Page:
The honourable senator has referred to the Yeshivah College at Bondi. Whilst I personally have not been to the school, I assure the honourable senator that again I will draw his remarks to the attention of my colleague, the Minister for Education (Mr Beazley). I assure the honourable senator that the Yeshivah College at Bondi was one of the schools that appealed against the original classifications. The reconstituted Interim Committee rejected its appeal.


Senator McAuliffe - That would be on the student-teacher ratio.


Senator Douglas McClelland (NEW SOUTH WALES) (Minister for the Media) -That was one of the criteria.


Senator Webster - You never made the criteria public.


Senator Douglas McClelland (NEW SOUTH WALES) (Minister for the Media) - Senator Webstersays that the criteria were never made public. I remember that, as Minister representing the Minister for Education in this chamber, I tabled the reasons for the classifications during an education debate last December.


Senator Wright - They are a complete enigma.

Senator DOUGLASMcCLELLANDSenator Webster says that I did not table them and Senator Wright says that they are a complete enigma. They cannot have it both ways. Either I tabled them and they were a complete enigma or I did not table them. Either Senator Webster is right and Senator Wright is wrong or vice versa.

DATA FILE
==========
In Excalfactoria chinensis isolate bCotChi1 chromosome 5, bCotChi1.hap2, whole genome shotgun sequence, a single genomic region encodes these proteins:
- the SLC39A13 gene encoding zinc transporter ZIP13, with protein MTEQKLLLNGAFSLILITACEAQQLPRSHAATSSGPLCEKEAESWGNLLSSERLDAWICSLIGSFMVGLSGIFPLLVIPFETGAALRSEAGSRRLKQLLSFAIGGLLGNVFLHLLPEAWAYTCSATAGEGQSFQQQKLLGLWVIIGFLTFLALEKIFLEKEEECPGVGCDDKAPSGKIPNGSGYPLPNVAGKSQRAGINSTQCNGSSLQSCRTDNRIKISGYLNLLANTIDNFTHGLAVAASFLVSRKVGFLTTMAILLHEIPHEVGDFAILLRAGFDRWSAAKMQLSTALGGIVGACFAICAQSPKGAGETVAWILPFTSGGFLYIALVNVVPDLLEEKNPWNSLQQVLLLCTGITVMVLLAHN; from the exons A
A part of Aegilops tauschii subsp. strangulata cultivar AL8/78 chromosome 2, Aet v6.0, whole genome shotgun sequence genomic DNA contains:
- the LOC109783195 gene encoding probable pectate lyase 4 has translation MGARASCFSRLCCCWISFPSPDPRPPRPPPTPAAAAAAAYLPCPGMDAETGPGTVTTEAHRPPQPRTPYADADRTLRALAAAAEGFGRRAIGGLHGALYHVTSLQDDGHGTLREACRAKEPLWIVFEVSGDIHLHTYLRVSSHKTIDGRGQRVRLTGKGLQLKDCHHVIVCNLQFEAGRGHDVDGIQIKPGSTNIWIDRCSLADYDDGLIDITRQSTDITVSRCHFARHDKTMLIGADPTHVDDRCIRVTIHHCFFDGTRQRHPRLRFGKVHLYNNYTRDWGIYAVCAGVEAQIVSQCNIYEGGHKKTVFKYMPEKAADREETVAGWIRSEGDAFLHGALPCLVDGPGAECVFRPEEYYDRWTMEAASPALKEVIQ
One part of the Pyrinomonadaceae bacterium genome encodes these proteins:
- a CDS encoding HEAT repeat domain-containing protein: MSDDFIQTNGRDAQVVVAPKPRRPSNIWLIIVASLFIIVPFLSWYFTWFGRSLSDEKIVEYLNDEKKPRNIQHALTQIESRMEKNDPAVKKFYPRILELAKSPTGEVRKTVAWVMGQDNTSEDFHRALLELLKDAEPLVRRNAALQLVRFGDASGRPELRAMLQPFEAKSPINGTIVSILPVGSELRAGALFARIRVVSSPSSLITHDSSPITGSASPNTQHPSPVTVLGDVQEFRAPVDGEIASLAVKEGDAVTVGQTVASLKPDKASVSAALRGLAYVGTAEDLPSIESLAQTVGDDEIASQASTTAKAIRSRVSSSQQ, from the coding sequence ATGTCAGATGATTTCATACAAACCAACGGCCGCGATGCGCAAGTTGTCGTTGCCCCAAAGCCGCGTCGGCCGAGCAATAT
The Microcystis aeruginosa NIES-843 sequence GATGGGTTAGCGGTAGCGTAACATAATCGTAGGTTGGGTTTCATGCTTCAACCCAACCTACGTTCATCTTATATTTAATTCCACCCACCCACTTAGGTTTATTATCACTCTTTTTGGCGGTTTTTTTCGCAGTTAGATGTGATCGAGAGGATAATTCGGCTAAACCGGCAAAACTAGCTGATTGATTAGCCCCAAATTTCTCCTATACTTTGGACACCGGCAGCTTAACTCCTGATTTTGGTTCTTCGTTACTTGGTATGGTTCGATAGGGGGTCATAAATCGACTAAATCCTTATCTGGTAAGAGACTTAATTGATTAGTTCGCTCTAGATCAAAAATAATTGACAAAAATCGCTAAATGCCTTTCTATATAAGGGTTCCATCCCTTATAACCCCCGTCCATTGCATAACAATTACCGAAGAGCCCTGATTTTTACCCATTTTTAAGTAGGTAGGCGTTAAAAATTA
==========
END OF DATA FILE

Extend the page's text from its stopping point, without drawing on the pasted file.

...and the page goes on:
According to figures supplied, the primary school teacher-pupil ratio at that school is one teacher to 17 students whereas in government primary schools the ratio is one to 27. Surely, on a primary school basis, compared with the ratio in government schools the teacher-student ratio at Yeshivah is a very important criterion. The secondary school figures that were looked at by the reconstituted Interim Committee show that at Yeshivah College there are 3 secondary school students to one teacher compared with 17 students to one teacher in government secondary schools. That was the basis of the criteria on which the reconstituted Interim Committee rejected the appeal by the Yeshivah College. It was an appeal that was made against the decision of one committee to a reconstituted committee. The reconstituted committee looked at the situation and on the basis outlined rejected the appeal.

The honourable senator says that he has been out and inspected the school and that there are difficulties. I accept that the honourable senator has been out to the school; but, on the basis of a comparison of needs on the figures that have been supplied, I must say that on the criteria adopted by the Government the pupil-teacher ratio is something that has to be looked at closely. I will draw the honourable senator's remarks to the attention of my colleague, the Minister for Education. If it is thought that anything can be done or has to be done, knowing as I do that this Government has the interests of children at heart, we certainly will see that sympathetic consideration is given to the honourable senator's representations.

Question resolved in the affirmative.